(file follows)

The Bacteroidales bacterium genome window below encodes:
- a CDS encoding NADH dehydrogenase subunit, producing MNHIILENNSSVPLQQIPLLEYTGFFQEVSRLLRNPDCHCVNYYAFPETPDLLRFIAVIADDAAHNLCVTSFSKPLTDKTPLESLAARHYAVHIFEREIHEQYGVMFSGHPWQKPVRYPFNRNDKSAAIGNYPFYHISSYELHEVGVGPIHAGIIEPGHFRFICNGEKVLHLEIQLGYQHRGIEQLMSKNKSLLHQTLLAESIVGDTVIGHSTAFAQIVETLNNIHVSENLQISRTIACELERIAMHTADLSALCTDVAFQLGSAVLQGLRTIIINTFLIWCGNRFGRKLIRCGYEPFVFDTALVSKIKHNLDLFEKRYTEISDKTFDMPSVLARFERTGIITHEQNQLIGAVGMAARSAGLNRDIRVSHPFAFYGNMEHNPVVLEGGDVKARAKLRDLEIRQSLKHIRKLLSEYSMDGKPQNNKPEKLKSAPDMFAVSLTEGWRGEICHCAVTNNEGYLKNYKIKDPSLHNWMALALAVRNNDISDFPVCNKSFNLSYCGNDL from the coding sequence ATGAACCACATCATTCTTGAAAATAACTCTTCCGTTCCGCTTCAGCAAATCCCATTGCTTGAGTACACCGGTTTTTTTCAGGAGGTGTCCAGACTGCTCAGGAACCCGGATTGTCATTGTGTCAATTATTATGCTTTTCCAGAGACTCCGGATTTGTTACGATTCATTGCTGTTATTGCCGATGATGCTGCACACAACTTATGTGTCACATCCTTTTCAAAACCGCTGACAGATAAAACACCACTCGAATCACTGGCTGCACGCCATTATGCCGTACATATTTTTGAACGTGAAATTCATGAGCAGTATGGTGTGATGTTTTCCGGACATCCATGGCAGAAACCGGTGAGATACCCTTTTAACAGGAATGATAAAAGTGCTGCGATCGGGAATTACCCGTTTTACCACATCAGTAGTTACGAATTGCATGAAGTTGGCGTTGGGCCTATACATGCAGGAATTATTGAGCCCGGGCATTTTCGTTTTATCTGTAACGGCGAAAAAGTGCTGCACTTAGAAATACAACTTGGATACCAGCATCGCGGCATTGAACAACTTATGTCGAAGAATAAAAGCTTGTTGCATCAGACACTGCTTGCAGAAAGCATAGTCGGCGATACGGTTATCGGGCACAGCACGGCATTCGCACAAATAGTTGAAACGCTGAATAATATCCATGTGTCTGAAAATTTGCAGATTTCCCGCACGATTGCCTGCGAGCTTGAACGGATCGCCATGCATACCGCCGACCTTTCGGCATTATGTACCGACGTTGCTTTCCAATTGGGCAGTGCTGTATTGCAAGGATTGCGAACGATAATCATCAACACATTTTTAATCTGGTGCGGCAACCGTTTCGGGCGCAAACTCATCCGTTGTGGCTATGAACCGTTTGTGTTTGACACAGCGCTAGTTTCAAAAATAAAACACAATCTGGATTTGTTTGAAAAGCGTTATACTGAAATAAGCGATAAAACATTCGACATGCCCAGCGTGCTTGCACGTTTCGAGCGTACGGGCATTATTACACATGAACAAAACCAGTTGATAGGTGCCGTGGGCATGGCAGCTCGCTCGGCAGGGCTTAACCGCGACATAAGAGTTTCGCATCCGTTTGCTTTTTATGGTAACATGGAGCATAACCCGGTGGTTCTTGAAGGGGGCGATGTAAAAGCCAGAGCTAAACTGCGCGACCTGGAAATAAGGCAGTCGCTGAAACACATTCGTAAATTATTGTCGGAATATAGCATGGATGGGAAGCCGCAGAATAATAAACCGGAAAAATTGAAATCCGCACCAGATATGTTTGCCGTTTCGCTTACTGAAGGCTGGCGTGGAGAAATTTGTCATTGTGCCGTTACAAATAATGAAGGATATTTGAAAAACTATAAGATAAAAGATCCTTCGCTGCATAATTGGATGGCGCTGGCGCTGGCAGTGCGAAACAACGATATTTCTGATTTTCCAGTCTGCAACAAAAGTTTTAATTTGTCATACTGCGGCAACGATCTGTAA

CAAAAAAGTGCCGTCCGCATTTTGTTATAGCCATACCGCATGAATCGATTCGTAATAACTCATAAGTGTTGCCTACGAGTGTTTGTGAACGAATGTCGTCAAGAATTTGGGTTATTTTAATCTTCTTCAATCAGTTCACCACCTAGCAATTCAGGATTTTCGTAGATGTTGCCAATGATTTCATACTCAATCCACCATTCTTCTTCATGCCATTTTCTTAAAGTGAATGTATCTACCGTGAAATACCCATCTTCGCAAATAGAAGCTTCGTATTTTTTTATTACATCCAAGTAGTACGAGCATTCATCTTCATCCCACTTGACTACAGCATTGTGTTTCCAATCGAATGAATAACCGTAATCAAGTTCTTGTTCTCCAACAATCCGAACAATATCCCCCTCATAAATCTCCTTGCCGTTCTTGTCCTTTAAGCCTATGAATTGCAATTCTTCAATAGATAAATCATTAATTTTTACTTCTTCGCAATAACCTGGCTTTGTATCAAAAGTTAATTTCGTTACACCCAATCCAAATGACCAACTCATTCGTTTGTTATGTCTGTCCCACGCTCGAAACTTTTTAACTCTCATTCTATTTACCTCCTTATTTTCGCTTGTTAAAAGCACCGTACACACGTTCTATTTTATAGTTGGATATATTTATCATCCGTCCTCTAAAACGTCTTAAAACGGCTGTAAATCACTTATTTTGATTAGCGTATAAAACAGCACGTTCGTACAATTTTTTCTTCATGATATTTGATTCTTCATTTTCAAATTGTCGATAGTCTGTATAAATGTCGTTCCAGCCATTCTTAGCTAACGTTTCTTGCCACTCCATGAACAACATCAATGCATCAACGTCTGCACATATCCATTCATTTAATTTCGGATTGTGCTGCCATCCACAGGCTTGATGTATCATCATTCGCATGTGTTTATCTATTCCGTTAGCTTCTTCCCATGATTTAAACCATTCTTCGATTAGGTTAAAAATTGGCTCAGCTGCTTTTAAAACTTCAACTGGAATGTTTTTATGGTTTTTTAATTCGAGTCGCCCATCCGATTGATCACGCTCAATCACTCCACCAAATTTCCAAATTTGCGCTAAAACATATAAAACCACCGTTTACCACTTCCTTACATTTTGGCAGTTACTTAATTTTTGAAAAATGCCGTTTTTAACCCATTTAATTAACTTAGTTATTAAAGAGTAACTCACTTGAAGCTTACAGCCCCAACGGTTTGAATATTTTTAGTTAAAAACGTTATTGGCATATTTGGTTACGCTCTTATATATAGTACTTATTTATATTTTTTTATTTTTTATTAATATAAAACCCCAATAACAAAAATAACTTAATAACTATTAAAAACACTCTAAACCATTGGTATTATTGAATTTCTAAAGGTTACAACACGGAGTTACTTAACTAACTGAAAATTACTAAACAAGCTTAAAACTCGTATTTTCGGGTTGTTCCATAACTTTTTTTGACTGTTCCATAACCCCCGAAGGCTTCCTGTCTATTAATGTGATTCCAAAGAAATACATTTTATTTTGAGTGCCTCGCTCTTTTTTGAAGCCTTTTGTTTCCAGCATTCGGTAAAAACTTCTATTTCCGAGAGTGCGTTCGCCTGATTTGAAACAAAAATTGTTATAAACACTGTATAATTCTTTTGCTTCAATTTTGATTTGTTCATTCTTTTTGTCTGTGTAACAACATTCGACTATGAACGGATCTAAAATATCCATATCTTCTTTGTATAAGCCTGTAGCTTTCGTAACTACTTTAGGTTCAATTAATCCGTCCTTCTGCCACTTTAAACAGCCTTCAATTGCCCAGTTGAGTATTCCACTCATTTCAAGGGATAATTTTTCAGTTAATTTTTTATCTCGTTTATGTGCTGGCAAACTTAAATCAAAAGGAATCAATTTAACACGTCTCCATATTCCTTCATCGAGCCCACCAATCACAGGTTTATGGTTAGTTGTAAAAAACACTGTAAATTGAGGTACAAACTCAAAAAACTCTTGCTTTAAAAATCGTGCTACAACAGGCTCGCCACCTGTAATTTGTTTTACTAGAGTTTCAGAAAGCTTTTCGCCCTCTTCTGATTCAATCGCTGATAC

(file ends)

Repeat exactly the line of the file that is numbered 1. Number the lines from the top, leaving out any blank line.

The Bacteroidales bacterium genome window below encodes: